Remember the iPod commercial that ends with the line, “The funnest iPod ever”? Well, that little sentence drove people crazy because, according to them, it wasn’t grammatically correct. Would they have written it, “The most fun iPod ever,” they say it would have been correct.
Anne Curzan, professor of English specializing in linguistics at the University of Michigan, has graciously agreed to join us each Sunday to talk about how our language is changing.
She said the words “funner” and “funnest” seem to be more accepted among younger people. Curzan told Michigan Radio’s Rina Miller that younger speakers are trying to make the word “fun” behave the same way as any other regular, one syllable adjective. “And, one syllable adjectives usually take -er -est; so tall, taller, tallest, therefore, fun, funner, funnest," she said.
Curzan also pointed out that the word “fun” is a relatively new adjective. “It’s been a noun since the 1700s, but it has only become an adjective in the second-half of the 20th century.”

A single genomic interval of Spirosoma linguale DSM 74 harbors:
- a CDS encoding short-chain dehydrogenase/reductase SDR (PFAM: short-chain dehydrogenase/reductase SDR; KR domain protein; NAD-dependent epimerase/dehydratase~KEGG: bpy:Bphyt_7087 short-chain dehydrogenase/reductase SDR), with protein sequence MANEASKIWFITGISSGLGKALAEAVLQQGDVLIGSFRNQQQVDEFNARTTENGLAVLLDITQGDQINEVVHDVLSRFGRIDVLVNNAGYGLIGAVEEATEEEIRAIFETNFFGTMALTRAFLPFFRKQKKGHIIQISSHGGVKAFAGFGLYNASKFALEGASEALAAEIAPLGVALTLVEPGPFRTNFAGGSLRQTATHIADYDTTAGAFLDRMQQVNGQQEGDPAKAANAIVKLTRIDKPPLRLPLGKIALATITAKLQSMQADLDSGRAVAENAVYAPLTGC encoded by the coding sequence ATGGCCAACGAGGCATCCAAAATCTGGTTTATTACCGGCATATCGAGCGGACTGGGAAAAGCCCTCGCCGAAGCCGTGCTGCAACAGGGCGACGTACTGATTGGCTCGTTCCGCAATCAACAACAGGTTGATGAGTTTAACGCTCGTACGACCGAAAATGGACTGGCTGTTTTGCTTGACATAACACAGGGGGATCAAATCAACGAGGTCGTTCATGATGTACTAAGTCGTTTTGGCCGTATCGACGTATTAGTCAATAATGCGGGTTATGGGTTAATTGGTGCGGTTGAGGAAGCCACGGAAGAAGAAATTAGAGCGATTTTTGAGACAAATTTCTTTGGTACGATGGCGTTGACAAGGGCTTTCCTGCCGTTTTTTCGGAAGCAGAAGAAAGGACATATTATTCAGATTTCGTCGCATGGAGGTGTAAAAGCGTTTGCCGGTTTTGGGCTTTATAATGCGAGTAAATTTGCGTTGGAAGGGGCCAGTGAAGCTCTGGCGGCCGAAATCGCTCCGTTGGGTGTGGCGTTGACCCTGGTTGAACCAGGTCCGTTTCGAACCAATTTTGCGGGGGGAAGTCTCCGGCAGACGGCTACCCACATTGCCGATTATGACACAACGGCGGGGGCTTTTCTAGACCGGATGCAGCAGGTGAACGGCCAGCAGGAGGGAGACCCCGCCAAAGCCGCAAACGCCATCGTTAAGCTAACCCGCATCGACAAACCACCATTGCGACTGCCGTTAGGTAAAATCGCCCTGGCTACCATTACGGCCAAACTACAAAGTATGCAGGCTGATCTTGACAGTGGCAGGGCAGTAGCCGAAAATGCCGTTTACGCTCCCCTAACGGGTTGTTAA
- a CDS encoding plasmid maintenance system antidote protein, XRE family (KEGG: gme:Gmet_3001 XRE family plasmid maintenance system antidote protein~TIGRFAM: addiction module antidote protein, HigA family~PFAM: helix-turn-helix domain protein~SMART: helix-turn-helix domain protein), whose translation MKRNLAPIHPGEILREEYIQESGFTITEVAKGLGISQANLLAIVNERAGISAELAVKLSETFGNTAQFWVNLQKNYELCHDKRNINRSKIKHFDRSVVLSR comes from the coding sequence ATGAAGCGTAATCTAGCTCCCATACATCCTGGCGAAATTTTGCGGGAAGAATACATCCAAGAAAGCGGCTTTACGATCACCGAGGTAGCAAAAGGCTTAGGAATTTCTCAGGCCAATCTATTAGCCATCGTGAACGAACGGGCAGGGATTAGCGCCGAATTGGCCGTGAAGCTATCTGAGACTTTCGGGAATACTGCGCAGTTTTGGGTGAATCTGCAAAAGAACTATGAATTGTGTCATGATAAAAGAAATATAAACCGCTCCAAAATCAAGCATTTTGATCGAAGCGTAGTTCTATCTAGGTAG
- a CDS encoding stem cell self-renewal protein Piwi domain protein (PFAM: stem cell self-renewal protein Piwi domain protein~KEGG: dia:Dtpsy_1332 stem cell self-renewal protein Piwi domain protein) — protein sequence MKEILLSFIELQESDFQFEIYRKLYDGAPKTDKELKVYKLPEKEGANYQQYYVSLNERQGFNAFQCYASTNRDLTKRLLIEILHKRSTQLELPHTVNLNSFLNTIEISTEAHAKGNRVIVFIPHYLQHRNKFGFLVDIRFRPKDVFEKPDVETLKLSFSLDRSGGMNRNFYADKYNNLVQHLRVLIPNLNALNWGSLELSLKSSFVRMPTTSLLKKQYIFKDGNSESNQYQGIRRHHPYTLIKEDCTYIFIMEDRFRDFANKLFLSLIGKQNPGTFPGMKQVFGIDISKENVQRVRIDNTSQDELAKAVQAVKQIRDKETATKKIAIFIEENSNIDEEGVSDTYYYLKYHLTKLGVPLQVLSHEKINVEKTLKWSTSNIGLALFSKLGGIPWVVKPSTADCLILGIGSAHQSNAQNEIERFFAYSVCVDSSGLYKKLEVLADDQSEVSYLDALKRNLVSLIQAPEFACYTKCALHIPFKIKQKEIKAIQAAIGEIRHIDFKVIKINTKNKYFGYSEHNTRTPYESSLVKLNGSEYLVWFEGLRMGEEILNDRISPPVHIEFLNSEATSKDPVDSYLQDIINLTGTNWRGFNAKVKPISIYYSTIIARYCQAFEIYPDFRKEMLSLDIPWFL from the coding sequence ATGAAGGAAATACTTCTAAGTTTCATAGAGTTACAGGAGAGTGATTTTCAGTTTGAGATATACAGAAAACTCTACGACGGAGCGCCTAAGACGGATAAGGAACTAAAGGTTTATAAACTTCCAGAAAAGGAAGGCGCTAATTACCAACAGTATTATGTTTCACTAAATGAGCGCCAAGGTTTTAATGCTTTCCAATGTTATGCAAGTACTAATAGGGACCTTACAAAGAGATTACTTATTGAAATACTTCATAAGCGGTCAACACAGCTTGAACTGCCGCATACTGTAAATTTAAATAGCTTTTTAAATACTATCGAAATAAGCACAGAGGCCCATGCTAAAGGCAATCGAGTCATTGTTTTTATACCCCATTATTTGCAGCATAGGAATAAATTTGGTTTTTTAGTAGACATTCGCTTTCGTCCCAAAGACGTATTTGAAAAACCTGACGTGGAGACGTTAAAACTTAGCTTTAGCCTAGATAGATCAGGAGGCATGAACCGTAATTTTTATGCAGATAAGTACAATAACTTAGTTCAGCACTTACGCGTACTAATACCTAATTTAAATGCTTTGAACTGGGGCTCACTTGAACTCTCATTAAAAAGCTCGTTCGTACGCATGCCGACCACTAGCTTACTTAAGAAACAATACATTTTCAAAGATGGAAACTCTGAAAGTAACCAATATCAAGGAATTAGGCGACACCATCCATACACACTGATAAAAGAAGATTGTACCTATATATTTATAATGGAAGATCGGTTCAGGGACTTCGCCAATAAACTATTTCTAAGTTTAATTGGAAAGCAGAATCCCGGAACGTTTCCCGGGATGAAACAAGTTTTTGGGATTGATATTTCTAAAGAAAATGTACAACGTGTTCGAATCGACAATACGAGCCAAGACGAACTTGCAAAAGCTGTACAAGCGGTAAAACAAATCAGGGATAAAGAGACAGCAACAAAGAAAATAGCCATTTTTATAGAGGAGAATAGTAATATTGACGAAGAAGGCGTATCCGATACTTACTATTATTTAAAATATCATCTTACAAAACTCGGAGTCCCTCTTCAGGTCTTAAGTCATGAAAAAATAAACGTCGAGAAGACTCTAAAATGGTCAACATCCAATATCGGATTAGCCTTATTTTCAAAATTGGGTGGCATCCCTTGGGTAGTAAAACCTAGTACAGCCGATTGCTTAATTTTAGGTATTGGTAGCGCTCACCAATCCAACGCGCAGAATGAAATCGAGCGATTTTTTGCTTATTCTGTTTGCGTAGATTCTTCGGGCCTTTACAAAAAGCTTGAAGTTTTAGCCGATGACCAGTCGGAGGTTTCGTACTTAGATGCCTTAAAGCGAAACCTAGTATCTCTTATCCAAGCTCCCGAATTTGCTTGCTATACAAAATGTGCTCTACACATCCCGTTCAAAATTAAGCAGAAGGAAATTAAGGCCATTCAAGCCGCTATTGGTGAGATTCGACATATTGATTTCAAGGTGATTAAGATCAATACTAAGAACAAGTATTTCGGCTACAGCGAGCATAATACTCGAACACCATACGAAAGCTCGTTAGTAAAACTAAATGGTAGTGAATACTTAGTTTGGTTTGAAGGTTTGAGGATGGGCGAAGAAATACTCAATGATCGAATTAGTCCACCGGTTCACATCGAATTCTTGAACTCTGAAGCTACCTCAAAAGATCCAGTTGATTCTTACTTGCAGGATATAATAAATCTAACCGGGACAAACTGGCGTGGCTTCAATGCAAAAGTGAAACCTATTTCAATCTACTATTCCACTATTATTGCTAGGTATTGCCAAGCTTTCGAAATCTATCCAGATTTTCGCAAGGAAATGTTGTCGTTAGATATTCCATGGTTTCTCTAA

Miller asked why “funnest” doesn’t sound as bad as “funner,” which, by the way, drives her crazy. “You know, I’m really not sure about that” Curzan said.
“Students have gone out and done informal polls, and it’s clear that “funnest” is not as stigmatized. People think that one is maybe okay. And the iPod commercial certainly doesn’t hurt. And then “funner” will become accepted in its wake.”
Will these changes stick with people? Curzan said, “often what happens is that it at first drives people crazy, if they notice it, and then slowly but surely, people start to get used to it. And the people who don’t like it tend to be older speakers, and once we are gone, the younger speakers can keep doing what they are doing.”